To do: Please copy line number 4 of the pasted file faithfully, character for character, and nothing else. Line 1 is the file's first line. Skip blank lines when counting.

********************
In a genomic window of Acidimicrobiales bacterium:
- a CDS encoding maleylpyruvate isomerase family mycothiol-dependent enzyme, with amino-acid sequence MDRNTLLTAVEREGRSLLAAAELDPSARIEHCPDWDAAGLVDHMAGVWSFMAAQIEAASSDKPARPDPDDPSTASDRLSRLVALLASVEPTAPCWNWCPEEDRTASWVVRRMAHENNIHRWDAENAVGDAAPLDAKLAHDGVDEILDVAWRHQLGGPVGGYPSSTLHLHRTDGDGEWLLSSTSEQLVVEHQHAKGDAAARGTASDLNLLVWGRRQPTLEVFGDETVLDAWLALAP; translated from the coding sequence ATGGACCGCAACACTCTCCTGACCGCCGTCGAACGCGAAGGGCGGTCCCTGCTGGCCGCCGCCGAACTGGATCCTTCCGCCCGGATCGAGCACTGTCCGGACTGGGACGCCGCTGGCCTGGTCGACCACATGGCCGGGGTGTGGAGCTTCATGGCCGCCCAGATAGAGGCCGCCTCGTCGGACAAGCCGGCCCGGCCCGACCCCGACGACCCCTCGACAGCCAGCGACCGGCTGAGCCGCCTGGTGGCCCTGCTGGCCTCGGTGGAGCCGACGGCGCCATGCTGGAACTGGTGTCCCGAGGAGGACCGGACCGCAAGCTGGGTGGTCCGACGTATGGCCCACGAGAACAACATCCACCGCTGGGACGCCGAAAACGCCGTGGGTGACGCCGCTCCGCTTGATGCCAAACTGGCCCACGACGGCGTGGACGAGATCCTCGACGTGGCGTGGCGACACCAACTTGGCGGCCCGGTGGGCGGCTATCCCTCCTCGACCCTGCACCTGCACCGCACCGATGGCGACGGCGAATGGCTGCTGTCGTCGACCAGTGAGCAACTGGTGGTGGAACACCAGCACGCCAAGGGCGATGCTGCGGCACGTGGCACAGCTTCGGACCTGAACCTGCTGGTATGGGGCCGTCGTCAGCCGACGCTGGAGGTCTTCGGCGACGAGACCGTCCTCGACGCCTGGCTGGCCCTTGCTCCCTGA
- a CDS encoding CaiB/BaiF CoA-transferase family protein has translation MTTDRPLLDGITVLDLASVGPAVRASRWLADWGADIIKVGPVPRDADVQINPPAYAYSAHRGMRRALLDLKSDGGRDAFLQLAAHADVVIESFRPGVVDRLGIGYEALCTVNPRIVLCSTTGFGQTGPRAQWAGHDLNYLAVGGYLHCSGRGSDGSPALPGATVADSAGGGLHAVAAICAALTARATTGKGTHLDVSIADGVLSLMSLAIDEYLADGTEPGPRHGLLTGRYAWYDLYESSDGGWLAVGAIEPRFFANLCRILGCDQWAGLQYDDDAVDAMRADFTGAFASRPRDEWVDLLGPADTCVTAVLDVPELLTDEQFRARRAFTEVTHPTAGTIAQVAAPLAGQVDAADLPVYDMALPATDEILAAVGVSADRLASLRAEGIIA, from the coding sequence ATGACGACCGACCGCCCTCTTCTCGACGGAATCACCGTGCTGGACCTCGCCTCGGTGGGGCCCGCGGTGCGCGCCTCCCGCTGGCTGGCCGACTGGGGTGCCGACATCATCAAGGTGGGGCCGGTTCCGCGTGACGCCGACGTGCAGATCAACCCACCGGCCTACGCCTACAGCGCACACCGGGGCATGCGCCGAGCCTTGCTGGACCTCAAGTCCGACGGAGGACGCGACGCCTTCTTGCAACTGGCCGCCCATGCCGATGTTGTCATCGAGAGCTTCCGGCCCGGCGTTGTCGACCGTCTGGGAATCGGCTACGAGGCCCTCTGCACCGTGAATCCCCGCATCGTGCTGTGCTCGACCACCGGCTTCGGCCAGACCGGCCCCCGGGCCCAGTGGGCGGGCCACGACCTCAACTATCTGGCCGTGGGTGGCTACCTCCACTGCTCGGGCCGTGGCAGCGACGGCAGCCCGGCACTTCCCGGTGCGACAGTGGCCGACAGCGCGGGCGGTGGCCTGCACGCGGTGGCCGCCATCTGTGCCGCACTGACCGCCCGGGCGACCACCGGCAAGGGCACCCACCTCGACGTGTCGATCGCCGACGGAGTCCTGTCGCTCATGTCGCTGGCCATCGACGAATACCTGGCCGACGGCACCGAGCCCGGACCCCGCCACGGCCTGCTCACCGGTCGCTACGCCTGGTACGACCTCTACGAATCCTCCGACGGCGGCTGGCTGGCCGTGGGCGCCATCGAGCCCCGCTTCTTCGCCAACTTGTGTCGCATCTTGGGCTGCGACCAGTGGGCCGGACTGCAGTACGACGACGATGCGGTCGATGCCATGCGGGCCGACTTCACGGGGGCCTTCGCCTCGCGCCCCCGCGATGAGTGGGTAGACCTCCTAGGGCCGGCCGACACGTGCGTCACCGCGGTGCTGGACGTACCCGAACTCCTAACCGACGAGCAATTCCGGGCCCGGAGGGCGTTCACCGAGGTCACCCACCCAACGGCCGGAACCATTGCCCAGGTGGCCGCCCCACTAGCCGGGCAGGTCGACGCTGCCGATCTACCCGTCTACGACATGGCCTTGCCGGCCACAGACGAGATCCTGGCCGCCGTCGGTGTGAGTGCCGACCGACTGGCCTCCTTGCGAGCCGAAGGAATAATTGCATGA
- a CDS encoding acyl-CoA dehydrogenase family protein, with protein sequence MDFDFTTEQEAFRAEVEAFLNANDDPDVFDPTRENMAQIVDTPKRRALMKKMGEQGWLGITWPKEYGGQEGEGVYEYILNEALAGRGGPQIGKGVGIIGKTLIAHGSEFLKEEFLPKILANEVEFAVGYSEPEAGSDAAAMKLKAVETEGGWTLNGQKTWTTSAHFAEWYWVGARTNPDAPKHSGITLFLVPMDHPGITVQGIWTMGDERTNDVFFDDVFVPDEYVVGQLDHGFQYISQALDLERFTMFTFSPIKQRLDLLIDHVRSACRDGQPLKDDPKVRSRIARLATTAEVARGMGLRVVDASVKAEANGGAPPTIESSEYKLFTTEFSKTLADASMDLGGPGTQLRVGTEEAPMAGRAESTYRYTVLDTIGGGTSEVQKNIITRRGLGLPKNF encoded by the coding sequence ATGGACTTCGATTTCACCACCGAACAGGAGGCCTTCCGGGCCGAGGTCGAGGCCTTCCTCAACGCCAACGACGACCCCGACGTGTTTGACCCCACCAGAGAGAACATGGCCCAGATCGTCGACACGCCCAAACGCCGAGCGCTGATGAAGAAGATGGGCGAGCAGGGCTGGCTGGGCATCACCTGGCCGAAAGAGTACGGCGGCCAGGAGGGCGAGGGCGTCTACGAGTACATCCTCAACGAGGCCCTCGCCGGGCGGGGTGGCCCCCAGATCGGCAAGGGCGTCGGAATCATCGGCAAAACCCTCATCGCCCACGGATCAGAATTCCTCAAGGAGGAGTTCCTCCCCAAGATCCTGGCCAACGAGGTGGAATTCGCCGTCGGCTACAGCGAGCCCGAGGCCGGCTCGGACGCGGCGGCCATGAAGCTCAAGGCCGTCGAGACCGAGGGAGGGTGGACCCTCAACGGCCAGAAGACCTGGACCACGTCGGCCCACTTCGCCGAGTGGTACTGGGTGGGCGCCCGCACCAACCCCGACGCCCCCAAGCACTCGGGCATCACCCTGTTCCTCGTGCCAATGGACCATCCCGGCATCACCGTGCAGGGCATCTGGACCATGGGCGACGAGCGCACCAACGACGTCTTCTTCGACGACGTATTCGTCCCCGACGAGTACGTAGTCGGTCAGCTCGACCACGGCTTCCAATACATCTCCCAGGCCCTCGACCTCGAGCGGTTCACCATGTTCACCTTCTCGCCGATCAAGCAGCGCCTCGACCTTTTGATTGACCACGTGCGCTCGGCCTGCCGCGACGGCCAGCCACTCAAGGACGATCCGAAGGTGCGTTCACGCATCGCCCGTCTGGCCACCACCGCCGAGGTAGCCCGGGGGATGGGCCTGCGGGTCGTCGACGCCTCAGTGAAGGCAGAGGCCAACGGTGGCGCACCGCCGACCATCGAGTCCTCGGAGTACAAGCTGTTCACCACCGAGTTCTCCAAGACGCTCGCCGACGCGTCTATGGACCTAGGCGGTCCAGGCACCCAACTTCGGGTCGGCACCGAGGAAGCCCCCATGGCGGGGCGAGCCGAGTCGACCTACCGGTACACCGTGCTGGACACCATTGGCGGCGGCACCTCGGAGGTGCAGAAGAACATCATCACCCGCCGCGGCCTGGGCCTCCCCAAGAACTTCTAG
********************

- a CDS encoding acyl-CoA dehydrogenase family protein, with protein sequence MDFDFTTEQEAFRAEVEAFLNANDDPDVFDPTRENMAQIVDTPKRRALMKKMGEQGWLGITWPKEYGGQEGEGVYEYILNEALAGRGGPQIGKGVGIIGKTLIAHGSEFLKEEFLPKILANEVEFAVGYSEPEAGSDAAAMKLKAVETEGGWTLNGQKTWTTSAHFAEWYWVGARTNPDAPKHSGITLFLVPMDHPGITVQGIWTMGDERTNDVFFDDVFVPDEYVVGQLDHGFQYISQALDLERFTMFTFSPIKQRLDLLIDHVRSACRDGQPLKDDPKVRSRIARLATTAEVARGMGLRVVDASVKAEANGGAPPTIESSEYKLFTTEFSKTLADASMDLGGPGTQLRVGTEEAPMAGRAESTYRYTVLDTIGGGTSEVQKNIITRRGLGLPKNF encoded by the coding sequence ATGGACTTCGATTTCACCACCGAACAGGAGGCCTTCCGGGCCGAGGTCGAGGCCTTCCTCAACGCCAACGACGACCCCGACGTGTTTGACCCCACCAGAGAGAACATGGCCCAGATCGTCGACACGCCCAAACGCCGAGCGCTGATGAAGAAGATGGGCGAGCAGGGCTGGCTGGGCATCACCTGGCCGAAAGAGTACGGCGGCCAGGAGGGCGAGGGCGTCTACGAGTACATCCTCAACGAGGCCCTCGCCGGGCGGGGTGGCCCCCAGATCGGCAAGGGCGTCGGAATCATCGGCAAAACCCTCATCGCCCACGGATCAGAATTCCTCAAGGAGGAGTTCCTCCCCAAGATCCTGGCCAACGAGGTGGAATTCGCCGTCGGCTACAGCGAGCCCGAGGCCGGCTCGGACGCGGCGGCCATGAAGCTCAAGGCCGTCGAGACCGAGGGAGGGTGGACCCTCAACGGCCAGAAGACCTGGACCACGTCGGCCCACTTCGCCGAGTGGTACTGGGTGGGCGCCCGCACCAACCCCGACGCCCCCAAGCACTCGGGCATCACCCTGTTCCTCGTGCCAATGGACCATCCCGGCATCACCGTGCAGGGCATCTGGACCATGGGCGACGAGCGCACCAACGACGTCTTCTTCGACGACGTATTCGTCCCCGACGAGTACGTAGTCGGTCAGCTCGACCACGGCTTCCAATACATCTCCCAGGCCCTCGACCTCGAGCGGTTCACCATGTTCACCTTCTCGCCGATCAAGCAGCGCCTCGACCTTTTGATTGACCACGTGCGCTCGGCCTGCCGCGACGGCCAGCCACTCAAGGACGATCCGAAGGTGCGTTCACGCATCGCCCGTCTGGCCACCACCGCCGAGGTAGCCCGGGGGATGGGCCTGCGGGTCGTCGACGCCTCAGTGAAGGCAGAGGCCAACGGTGGCGCACCGCCGACCATCGAGTCCTCGGAGTACAAGCTGTTCACCACCGAGTTCTCCAAGACGCTCGCCGACGCGTCTATGGACCTAGGCGGTCCAGGCACCCAACTTCGGGTCGGCACCGAGGAAGCCCCCATGGCGGGGCGAGCCGAGTCGACCTACCGGTACACCGTGCTGGACACCATTGGCGGCGGCACCTCGGAGGTGCAGAAGAACATCATCACCCGCCGCGGCCTGGGCCTCCCCAAGAACTTCTAG